Colin James’s poll of polls:
. . . National’s slip leaves it still strong but also underlines the fact that it does not have the election in the bag.
But its problems are slight compared with Labour’s. Its latest average is below its 2011 election score of 27.5% and far below the 33.0% average at the end of 2013. To make matters worse, a Reid Research poll for Native Affairs on Maori TV showed the Maori party’s Chris McKenzie ahead in Te Tai Hauauru.
The Greens continued to be steady. Their latest four-poll average was 12.6%, which would net it 16 seats.
While party support is volatile, the most encouraging result is the continuing belief the country is going in the right direction.
The Maori Party has released its list for the 2014 election:
1. Te Ururoa Flavell (Waiariki)
2. Marama Fox (Ikaroa Rawhiti)
3. Chris McKenzie – Te Tai Hauauru
4. Te Hira Paenga (Te Tai Tokerau)
5. Ngaire Button (Te Tai Tonga)
6. Nancy Tuaine (Whanganui)
7. Tame Iti
8. Eraia Kiel
9. Anaru Kaipo (Whangarei)
10. Raewyn Bhana (Manurewa)
11. Rangimarie Naida Glavish
12. Aroha Reriti-Crofts (Waimakariri)
13. Hinurewa Te Hau (Upper Harbour)
14. Tom Phillips (Hunua)
15. Verna Ohia-Gate (Tauranga)
16. Ann Kendall (Papakura)
17. Hiria Pakinga (Coromandel)
18. Claire Winitana (Taupo)
19. Ra Smith (Wairarapa)
20. Lenis Davidson (Christchurch Central)
21. Tania Mataki (Christchurch East)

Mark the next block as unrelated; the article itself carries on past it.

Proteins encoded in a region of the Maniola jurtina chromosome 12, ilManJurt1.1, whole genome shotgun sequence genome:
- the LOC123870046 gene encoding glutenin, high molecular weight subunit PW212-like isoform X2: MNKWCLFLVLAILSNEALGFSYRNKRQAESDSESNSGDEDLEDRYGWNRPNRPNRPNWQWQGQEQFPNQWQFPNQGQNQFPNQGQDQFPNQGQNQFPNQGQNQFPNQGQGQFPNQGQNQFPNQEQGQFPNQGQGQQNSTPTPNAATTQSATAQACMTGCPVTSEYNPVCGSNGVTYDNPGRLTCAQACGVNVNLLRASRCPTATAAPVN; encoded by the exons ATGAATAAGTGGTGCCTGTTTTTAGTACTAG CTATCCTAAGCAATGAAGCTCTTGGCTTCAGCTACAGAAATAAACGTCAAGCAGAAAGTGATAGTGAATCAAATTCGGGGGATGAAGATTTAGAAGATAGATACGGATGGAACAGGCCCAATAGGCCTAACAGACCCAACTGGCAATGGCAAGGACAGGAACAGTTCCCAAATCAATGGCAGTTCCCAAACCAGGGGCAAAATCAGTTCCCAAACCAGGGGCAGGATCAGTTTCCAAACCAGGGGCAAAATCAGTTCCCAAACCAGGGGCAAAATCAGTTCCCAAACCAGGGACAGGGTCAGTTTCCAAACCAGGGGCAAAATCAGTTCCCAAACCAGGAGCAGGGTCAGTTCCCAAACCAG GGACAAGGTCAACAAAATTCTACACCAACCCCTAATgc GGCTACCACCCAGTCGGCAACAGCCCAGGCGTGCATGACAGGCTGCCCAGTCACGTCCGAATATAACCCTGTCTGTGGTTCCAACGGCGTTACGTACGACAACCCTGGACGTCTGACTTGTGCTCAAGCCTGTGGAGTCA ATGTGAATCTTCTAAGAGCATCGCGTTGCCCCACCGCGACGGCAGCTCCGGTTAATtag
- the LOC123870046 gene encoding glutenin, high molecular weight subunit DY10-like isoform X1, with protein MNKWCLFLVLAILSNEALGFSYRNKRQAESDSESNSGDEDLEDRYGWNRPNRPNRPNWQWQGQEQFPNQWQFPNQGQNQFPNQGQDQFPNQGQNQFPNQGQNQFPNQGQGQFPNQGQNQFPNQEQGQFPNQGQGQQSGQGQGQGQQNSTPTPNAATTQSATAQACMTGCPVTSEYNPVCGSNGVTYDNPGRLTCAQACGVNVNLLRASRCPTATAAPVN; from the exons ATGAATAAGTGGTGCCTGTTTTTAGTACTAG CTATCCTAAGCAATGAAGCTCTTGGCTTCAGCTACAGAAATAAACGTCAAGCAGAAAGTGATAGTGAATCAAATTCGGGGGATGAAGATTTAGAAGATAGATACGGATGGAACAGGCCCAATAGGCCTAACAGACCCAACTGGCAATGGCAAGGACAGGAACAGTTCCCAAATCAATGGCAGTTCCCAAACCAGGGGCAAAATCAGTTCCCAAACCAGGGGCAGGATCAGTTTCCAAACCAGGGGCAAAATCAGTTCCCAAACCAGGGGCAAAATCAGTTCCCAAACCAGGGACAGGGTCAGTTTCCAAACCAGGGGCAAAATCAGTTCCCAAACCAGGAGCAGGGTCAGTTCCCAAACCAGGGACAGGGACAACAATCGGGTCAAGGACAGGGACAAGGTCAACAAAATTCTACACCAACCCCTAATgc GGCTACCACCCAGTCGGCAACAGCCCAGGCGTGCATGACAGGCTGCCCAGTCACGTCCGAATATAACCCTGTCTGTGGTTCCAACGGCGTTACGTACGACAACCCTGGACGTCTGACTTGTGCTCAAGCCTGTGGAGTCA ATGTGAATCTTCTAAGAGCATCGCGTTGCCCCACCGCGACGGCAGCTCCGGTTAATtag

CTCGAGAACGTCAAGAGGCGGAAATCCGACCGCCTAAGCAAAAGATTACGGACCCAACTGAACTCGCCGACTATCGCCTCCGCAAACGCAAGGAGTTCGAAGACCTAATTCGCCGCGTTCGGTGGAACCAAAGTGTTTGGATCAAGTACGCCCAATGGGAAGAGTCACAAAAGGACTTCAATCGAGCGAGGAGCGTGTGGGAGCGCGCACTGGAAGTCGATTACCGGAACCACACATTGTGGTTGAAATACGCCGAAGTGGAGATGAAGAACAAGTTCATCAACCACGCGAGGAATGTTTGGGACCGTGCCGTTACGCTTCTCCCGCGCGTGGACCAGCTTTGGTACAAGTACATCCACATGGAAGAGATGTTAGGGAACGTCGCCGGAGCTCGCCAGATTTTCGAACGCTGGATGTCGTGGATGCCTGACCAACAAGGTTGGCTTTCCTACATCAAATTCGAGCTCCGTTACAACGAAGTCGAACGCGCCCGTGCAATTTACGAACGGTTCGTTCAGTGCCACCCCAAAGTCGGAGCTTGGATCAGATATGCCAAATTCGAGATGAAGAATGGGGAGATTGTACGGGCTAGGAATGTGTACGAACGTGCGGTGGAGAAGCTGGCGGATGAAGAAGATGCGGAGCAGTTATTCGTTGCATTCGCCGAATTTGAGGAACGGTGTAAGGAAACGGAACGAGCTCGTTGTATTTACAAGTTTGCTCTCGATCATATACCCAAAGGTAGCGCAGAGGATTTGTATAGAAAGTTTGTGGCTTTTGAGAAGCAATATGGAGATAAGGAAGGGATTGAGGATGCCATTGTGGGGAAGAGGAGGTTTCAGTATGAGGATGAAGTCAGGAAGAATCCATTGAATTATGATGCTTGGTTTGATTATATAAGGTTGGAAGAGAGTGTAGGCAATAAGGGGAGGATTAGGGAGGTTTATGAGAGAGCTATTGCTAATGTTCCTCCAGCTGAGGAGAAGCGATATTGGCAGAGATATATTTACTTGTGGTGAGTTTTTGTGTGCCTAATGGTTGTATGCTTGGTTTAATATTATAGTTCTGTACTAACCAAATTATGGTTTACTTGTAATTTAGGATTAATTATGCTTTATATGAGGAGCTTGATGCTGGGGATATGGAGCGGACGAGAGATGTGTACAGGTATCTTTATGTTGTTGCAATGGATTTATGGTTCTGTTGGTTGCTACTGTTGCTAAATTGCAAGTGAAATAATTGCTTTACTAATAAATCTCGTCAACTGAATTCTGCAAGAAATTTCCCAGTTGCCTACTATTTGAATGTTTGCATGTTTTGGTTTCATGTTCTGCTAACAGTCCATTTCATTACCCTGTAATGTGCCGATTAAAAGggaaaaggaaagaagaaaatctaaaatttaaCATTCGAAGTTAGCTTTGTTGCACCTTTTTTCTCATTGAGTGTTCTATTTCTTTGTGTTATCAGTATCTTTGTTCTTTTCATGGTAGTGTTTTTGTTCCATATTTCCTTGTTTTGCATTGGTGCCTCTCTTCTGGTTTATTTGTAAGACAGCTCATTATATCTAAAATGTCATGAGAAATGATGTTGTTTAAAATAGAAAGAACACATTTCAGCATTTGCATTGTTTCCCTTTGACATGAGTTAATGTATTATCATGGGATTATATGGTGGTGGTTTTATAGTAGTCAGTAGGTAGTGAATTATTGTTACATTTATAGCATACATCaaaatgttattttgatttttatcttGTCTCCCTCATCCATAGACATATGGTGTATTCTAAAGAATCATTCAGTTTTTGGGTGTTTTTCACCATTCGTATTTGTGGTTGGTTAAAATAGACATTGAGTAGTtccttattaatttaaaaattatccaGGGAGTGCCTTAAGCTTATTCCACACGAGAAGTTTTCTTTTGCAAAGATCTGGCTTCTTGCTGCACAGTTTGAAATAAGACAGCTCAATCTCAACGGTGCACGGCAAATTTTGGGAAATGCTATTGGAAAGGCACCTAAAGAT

22. Sheryl Gardyne (Selwyn)
23. Te Whe Ariki Phillips (Wigram)
24. Benita Wakefield (Ilam)
Tama Iti is a long way from getting in on current polling but is a radical face for the party:
. . . Speaking in the home he built himself in Ruatoki, Iti said he had always supported the Maori Party and had decided to stand to boost the party’s support and because he endorsed the work it had done in government.
“Not very long ago I wouldn’t have thought about it but I see there’s more achievement…with National in terms of the treaty settlements so we have come a long way,” he said.
Having a Maori voice in power had led to gains in areas such as health and social services for Maori and it was important for Maori “to be sitting on the table rather than across the road throwing rocks at each other”. . .
Small parties generally get punished for supporting a government.
Their followers high, and unrealistic, expectations aren’t met. But Iti recognises that the party has made gains through its coalition agreement which would have been impossible in opposition.
Chris McKenzie has been selected to succeed Tariana Turia as the Maori party candidate for Te Tai Hauauru.
His work history includes being the lead Treaty of Waitangi settlement negotiator for Ngati Raukawa, a self-employed consultant, education manager at Raukawa Trust Board and teacher at Tokoroa High School.
He is a member of the Te Ohu Kaimoana electoral college and was the previous chair of the Raukawa Settlement Trust. . .
Turia formed the Maori Party when she left Labour over the Seabed and foreshore debacle.
His challenges is to transfer personal support from her to votes for him and the party.